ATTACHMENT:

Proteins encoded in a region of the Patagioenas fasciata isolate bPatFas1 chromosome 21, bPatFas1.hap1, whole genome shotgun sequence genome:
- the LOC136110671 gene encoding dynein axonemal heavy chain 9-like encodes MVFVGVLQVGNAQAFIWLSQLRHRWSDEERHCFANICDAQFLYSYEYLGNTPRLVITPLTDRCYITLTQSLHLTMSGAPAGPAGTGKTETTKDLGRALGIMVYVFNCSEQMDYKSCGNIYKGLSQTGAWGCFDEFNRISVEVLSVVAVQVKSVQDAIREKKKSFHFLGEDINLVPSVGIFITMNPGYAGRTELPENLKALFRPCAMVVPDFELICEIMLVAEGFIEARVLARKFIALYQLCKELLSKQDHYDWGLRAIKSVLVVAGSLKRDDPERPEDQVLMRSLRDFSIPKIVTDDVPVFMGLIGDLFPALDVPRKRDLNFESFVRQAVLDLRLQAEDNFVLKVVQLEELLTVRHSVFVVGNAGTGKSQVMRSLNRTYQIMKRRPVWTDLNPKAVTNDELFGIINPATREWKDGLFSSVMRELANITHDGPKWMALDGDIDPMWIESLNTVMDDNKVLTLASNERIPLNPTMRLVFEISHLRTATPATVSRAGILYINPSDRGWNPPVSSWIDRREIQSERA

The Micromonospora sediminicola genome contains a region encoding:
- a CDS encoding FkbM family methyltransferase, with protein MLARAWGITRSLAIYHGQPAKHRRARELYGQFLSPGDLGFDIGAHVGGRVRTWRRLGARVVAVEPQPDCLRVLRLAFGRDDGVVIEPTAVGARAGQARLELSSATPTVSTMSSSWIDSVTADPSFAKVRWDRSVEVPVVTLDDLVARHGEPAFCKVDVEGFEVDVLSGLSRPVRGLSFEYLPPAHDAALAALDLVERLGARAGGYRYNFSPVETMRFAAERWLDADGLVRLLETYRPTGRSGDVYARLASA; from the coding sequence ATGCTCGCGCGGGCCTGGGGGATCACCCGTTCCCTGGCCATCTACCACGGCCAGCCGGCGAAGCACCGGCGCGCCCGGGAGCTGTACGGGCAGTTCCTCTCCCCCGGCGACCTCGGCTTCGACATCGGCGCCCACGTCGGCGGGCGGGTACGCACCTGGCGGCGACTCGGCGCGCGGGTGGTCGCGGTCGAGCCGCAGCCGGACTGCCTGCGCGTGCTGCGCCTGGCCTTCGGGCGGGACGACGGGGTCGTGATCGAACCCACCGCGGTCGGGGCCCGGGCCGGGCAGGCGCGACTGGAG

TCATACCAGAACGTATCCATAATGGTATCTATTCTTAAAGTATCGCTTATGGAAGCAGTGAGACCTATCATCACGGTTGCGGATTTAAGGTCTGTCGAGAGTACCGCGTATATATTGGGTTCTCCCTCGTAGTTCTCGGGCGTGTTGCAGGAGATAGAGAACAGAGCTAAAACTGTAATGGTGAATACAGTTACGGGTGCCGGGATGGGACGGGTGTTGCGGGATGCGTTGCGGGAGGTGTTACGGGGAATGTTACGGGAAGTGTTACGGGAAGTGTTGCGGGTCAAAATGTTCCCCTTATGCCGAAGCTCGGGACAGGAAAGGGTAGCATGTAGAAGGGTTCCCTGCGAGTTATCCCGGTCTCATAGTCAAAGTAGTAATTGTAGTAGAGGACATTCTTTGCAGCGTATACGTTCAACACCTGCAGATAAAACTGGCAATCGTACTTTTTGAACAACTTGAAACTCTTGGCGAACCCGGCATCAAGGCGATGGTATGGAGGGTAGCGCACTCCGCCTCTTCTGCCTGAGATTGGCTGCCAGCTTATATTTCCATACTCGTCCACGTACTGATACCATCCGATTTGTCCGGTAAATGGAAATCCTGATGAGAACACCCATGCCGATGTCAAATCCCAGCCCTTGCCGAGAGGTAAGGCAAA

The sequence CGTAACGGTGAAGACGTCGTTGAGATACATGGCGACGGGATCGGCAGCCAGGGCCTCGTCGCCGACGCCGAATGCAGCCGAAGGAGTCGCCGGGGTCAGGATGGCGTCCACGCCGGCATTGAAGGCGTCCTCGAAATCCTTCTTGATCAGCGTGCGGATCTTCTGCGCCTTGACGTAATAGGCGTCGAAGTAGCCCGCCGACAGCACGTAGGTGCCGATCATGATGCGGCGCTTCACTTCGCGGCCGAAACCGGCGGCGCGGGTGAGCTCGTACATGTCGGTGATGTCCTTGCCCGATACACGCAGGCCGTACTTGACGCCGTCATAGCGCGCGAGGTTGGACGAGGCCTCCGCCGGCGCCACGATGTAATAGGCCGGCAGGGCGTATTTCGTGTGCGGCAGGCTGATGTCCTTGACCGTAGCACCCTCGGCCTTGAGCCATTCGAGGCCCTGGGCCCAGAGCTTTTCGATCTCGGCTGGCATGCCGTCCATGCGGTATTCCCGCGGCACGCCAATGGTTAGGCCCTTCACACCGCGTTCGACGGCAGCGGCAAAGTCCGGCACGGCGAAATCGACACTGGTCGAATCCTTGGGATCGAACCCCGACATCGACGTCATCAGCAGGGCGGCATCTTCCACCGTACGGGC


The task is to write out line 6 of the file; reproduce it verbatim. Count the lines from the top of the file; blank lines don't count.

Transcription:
The sequence CGTAACGGTGAAGACGTCGTTGAGATACATGGCGACGGGATCGGCAGCCAGGGCCTCGTCGCCGACGCCGAATGCAGCCGAAGGAGTCGCCGGGGTCAGGATGGCGTCCACGCCGGCATTGAAGGCGTCCTCGAAATCCTTCTTGATCAGCGTGCGGATCTTCTGCGCCTTGACGTAATAGGCGTCGAAGTAGCCCGCCGACAGCACGTAGGTGCCGATCATGATGCGGCGCTTCACTTCGCGGCCGAAACCGGCGGCGCGGGTGAGCTCGTACATGTCGGTGATGTCCTTGCCCGATACACGCAGGCCGTACTTGACGCCGTCATAGCGCGCGAGGTTGGACGAGGCCTCCGCCGGCGCCACGATGTAATAGGCCGGCAGGGCGTATTTCGTGTGCGGCAGGCTGATGTCCTTGACCGTAGCACCCTCGGCCTTGAGCCATTCGAGGCCCTGGGCCCAGAGCTTTTCGATCTCGGCTGGCATGCCGTCCATGCGGTATTCCCGCGGCACGCCAATGGTTAGGCCCTTCACACCGCGTTCGACGGCAGCGGCAAAGTCCGGCACGGCGAAATCGACACTGGTCGAATCCTTGGGATCGAACCCCGACATCGACGTCATCAGCAGGGCGGCATCTTCCACCGTACGGGC